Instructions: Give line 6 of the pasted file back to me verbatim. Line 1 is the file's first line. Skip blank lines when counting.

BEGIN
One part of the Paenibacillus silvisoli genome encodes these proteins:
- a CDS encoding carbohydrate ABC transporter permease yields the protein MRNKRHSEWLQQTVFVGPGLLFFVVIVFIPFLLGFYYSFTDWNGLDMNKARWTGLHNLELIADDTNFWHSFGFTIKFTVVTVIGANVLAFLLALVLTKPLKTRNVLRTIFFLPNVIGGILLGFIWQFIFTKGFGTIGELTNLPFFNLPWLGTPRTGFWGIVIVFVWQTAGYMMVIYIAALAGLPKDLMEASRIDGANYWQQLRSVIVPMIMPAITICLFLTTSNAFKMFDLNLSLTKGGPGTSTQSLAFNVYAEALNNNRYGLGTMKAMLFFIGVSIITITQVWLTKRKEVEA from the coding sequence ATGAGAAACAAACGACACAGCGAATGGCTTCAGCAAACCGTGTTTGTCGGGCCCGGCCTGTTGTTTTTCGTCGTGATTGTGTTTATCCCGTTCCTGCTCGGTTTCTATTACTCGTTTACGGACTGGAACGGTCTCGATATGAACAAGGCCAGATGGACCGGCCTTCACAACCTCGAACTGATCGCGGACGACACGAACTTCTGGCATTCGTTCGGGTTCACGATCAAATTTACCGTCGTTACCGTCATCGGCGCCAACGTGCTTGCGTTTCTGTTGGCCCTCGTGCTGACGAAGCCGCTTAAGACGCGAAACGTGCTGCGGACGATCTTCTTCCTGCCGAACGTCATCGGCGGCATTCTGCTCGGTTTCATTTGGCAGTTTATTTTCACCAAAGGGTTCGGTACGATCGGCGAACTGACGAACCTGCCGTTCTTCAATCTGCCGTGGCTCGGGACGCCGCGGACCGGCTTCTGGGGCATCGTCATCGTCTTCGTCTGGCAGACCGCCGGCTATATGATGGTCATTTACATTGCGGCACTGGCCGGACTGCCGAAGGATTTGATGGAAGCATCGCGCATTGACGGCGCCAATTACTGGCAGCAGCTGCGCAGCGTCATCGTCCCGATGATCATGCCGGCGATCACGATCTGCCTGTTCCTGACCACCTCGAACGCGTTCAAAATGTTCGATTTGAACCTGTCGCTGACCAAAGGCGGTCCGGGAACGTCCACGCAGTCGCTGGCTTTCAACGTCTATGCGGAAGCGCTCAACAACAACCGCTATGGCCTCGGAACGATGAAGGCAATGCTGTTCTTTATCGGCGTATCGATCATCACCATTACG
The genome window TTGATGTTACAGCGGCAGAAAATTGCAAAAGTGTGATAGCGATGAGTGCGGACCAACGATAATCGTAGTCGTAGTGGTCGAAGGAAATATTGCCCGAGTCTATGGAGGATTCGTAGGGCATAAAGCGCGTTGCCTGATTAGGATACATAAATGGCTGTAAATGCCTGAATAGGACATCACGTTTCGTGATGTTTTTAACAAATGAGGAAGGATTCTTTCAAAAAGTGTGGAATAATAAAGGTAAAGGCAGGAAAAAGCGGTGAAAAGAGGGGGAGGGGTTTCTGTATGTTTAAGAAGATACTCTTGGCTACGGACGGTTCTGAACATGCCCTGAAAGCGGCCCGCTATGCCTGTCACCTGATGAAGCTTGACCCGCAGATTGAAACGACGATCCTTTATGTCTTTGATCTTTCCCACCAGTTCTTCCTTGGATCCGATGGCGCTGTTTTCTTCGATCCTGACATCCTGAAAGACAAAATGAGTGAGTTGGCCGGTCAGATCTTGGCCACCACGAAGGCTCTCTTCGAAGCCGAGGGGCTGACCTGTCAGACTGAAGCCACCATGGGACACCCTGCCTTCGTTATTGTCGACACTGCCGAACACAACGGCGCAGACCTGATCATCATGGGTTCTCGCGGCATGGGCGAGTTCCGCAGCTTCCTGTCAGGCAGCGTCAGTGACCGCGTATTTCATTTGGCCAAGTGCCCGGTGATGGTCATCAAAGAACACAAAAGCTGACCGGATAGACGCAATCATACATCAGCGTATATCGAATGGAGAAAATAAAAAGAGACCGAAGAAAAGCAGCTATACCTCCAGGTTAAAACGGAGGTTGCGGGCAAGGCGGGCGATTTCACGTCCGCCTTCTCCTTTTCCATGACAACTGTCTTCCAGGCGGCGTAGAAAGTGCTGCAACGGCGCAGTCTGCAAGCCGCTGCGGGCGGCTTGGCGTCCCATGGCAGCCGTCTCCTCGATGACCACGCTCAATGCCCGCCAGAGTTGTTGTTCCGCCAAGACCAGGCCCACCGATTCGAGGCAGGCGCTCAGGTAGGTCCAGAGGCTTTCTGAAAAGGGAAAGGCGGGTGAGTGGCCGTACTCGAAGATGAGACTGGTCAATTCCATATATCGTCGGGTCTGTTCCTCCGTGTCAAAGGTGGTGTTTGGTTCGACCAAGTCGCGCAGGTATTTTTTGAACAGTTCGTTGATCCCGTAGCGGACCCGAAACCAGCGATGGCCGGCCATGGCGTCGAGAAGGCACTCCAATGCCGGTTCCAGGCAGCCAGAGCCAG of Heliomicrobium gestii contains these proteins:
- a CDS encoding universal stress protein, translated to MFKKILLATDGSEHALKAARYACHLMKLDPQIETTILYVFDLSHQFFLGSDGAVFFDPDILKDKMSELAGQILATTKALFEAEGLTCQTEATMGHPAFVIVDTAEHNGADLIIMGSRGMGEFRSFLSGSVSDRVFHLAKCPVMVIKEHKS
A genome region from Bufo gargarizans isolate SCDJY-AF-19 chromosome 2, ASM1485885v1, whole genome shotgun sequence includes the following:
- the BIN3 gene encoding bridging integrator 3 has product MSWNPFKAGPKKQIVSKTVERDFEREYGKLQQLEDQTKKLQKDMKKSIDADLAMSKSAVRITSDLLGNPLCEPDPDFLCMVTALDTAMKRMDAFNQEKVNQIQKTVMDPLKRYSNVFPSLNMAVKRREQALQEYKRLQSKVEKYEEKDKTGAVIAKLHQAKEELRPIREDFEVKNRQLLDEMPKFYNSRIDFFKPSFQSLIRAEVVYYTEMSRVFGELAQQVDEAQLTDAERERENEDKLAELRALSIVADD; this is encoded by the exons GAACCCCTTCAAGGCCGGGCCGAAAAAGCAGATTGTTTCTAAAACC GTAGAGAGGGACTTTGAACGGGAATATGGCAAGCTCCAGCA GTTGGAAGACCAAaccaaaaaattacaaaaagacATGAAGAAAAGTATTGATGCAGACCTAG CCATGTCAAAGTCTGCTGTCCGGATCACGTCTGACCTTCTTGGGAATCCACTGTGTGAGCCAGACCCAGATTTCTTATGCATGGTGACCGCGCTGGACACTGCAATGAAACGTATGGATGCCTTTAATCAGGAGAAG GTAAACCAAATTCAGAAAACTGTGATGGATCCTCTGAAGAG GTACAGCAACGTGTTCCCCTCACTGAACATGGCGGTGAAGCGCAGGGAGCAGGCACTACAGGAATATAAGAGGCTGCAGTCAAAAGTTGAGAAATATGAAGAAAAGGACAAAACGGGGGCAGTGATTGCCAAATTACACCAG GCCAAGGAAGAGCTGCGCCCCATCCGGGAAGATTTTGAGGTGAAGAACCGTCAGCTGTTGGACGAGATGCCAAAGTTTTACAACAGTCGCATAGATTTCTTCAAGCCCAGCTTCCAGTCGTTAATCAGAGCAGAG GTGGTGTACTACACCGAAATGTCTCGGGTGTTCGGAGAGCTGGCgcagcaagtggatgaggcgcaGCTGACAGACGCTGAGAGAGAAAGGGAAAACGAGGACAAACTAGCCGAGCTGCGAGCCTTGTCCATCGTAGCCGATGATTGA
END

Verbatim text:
- the BIN3 gene encoding bridging integrator 3 has product MSWNPFKAGPKKQIVSKTVERDFEREYGKLQQLEDQTKKLQKDMKKSIDADLAMSKSAVRITSDLLGNPLCEPDPDFLCMVTALDTAMKRMDAFNQEKVNQIQKTVMDPLKRYSNVFPSLNMAVKRREQALQEYKRLQSKVEKYEEKDKTGAVIAKLHQAKEELRPIREDFEVKNRQLLDEMPKFYNSRIDFFKPSFQSLIRAEVVYYTEMSRVFGELAQQVDEAQLTDAERERENEDKLAELRALSIVADD; this is encoded by the exons GAACCCCTTCAAGGCCGGGCCGAAAAAGCAGATTGTTTCTAAAACC GTAGAGAGGGACTTTGAACGGGAATATGGCAAGCTCCAGCA GTTGGAAGACCAAaccaaaaaattacaaaaagacATGAAGAAAAGTATTGATGCAGACCTAG CCATGTCAAAGTCTGCTGTCCGGATCACGTCTGACCTTCTTGGGAATCCACTGTGTGAGCCAGACCCAGATTTCTTATGCATGGTGACCGCGCTGGACACTGCAATGAAACGTATGGATGCCTTTAATCAGGAGAAG GTAAACCAAATTCAGAAAACTGTGATGGATCCTCTGAAGAG GTACAGCAACGTGTTCCCCTCACTGAACATGGCGGTGAAGCGCAGGGAGCAGGCACTACAGGAATATAAGAGGCTGCAGTCAAAAGTTGAGAAATATGAAGAAAAGGACAAAACGGGGGCAGTGATTGCCAAATTACACCAG GCCAAGGAAGAGCTGCGCCCCATCCGGGAAGATTTTGAGGTGAAGAACCGTCAGCTGTTGGACGAGATGCCAAAGTTTTACAACAGTCGCATAGATTTCTTCAAGCCCAGCTTCCAGTCGTTAATCAGAGCAGAG GTGGTGTACTACACCGAAATGTCTCGGGTGTTCGGAGAGCTGGCgcagcaagtggatgaggcgcaGCTGACAGACGCTGAGAGAGAAAGGGAAAACGAGGACAAACTAGCCGAGCTGCGAGCCTTGTCCATCGTAGCCGATGATTGA